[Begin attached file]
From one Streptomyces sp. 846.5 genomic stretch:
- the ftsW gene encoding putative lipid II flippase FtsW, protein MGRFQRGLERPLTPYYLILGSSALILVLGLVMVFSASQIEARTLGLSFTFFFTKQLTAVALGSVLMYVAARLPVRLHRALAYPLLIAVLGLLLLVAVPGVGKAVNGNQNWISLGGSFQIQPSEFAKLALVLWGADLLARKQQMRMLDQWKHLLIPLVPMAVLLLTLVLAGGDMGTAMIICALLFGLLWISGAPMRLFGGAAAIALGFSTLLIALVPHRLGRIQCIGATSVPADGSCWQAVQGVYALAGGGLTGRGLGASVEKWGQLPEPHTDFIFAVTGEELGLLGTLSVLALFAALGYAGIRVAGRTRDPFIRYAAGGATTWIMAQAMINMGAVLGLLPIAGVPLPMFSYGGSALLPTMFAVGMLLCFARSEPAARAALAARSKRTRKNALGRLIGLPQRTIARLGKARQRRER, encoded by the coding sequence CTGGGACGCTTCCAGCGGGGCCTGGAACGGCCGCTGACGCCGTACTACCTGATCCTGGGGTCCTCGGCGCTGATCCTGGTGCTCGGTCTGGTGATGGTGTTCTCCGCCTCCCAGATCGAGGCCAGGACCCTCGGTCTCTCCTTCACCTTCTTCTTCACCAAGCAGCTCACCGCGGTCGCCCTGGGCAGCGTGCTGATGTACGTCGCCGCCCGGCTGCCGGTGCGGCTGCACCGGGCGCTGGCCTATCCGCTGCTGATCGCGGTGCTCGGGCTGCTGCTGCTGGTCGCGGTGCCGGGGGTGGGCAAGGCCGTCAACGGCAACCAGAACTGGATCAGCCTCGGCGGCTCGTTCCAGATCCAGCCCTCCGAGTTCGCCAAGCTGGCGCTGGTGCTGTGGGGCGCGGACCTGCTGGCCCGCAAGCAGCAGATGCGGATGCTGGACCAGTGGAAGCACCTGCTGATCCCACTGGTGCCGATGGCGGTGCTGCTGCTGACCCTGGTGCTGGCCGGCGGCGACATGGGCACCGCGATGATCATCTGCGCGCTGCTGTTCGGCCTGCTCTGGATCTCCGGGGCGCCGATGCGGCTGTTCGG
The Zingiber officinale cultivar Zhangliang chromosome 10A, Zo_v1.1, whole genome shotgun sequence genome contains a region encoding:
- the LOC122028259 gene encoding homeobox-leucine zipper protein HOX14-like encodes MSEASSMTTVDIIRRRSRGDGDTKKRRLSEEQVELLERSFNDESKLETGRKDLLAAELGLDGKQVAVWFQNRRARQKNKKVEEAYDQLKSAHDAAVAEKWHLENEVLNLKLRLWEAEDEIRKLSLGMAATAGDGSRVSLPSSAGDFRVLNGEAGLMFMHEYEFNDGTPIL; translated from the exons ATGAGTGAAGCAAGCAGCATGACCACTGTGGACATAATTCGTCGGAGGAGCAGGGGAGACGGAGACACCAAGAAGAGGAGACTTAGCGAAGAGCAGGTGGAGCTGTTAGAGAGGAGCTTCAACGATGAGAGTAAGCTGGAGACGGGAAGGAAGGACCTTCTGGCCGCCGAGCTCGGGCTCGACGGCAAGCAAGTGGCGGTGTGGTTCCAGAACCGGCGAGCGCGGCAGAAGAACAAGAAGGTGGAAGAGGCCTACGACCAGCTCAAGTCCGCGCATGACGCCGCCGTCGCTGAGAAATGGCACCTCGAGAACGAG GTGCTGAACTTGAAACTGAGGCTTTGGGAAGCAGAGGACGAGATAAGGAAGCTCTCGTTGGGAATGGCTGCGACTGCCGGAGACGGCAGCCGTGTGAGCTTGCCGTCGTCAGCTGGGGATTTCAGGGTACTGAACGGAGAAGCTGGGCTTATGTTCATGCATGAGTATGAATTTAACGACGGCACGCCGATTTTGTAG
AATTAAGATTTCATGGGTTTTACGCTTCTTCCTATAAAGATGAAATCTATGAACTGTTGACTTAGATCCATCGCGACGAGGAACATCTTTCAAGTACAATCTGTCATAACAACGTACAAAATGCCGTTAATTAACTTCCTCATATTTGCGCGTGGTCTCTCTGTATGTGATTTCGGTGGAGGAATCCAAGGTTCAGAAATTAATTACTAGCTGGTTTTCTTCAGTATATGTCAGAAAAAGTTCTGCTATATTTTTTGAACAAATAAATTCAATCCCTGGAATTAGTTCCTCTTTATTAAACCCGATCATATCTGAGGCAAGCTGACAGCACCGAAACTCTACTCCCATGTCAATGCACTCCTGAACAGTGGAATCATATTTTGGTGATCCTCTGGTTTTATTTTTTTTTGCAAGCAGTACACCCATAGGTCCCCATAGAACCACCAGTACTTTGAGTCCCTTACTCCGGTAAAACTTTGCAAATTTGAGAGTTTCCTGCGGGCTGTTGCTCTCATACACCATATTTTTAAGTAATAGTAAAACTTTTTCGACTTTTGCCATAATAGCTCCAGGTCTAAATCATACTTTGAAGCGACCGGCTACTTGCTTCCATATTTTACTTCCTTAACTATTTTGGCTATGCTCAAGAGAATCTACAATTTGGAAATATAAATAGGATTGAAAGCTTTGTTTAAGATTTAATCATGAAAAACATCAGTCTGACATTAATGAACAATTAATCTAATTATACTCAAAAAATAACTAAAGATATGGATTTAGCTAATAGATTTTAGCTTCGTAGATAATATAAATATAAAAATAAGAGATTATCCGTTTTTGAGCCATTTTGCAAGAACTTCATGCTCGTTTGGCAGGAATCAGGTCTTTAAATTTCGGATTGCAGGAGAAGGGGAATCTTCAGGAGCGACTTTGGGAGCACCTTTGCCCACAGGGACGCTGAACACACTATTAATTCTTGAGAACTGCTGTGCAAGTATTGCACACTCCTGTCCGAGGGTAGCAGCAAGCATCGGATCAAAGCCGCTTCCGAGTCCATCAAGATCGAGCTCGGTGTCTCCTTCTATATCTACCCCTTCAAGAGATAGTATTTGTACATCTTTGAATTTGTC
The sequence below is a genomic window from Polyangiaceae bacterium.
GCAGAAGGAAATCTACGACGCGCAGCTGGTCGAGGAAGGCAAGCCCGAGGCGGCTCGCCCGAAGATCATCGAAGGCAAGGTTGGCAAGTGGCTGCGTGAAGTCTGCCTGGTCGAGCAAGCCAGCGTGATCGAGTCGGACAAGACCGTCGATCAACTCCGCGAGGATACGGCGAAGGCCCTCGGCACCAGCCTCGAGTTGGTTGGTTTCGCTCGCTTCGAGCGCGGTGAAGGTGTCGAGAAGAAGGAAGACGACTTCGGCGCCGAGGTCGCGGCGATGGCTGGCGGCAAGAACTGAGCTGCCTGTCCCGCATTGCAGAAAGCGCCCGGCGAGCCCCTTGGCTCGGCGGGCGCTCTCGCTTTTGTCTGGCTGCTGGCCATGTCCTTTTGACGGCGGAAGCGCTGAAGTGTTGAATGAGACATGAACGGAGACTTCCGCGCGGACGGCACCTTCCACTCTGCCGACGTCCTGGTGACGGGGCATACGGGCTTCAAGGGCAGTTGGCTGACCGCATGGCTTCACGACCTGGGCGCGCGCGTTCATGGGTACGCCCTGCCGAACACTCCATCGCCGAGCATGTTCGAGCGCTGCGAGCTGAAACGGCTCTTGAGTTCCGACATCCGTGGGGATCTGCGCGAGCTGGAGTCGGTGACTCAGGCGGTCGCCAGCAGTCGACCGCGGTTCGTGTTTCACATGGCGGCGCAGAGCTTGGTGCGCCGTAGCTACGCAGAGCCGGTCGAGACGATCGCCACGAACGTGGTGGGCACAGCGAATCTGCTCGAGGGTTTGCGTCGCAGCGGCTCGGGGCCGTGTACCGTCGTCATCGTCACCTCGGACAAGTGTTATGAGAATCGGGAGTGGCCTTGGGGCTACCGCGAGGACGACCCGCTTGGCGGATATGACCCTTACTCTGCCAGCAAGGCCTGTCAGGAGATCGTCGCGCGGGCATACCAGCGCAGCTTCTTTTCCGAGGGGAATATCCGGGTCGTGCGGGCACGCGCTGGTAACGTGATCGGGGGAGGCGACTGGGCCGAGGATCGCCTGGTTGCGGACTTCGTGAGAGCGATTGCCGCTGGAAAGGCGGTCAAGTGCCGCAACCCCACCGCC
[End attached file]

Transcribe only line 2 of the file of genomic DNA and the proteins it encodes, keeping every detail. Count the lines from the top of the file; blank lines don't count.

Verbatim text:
- the ftsW gene encoding putative lipid II flippase FtsW, protein MGRFQRGLERPLTPYYLILGSSALILVLGLVMVFSASQIEARTLGLSFTFFFTKQLTAVALGSVLMYVAARLPVRLHRALAYPLLIAVLGLLLLVAVPGVGKAVNGNQNWISLGGSFQIQPSEFAKLALVLWGADLLARKQQMRMLDQWKHLLIPLVPMAVLLLTLVLAGGDMGTAMIICALLFGLLWISGAPMRLFGGAAAIALGFSTLLIALVPHRLGRIQCIGATSVPADGSCWQAVQGVYALAGGGLTGRGLGASVEKWGQLPEPHTDFIFAVTGEELGLLGTLSVLALFAALGYAGIRVAGRTRDPFIRYAAGGATTWIMAQAMINMGAVLGLLPIAGVPLPMFSYGGSALLPTMFAVGMLLCFARSEPAARAALAARSKRTRKNALGRLIGLPQRTIARLGKARQRRER, encoded by the coding sequence CTGGGACGCTTCCAGCGGGGCCTGGAACGGCCGCTGACGCCGTACTACCTGATCCTGGGGTCCTCGGCGCTGATCCTGGTGCTCGGTCTGGTGATGGTGTTCTCCGCCTCCCAGATCGAGGCCAGGACCCTCGGTCTCTCCTTCACCTTCTTCTTCACCAAGCAGCTCACCGCGGTCGCCCTGGGCAGCGTGCTGATGTACGTCGCCGCCCGGCTGCCGGTGCGGCTGCACCGGGCGCTGGCCTATCCGCTGCTGATCGCGGTGCTCGGGCTGCTGCTGCTGGTCGCGGTGCCGGGGGTGGGCAAGGCCGTCAACGGCAACCAGAACTGGATCAGCCTCGGCGGCTCGTTCCAGATCCAGCCCTCCGAGTTCGCCAAGCTGGCGCTGGTGCTGTGGGGCGCGGACCTGCTGGCCCGCAAGCAGCAGATGCGGATGCTGGACCAGTGGAAGCACCTGCTGATCCCACTGGTGCCGATGGCGGTGCTGCTGCTGACCCTGGTGCTGGCCGGCGGCGACATGGGCACCGCGATGATCATCTGCGCGCTGCTGTTCGGCCTGCTCTGGATCTCCGGGGCGCCGATGCGGCTGTTCGG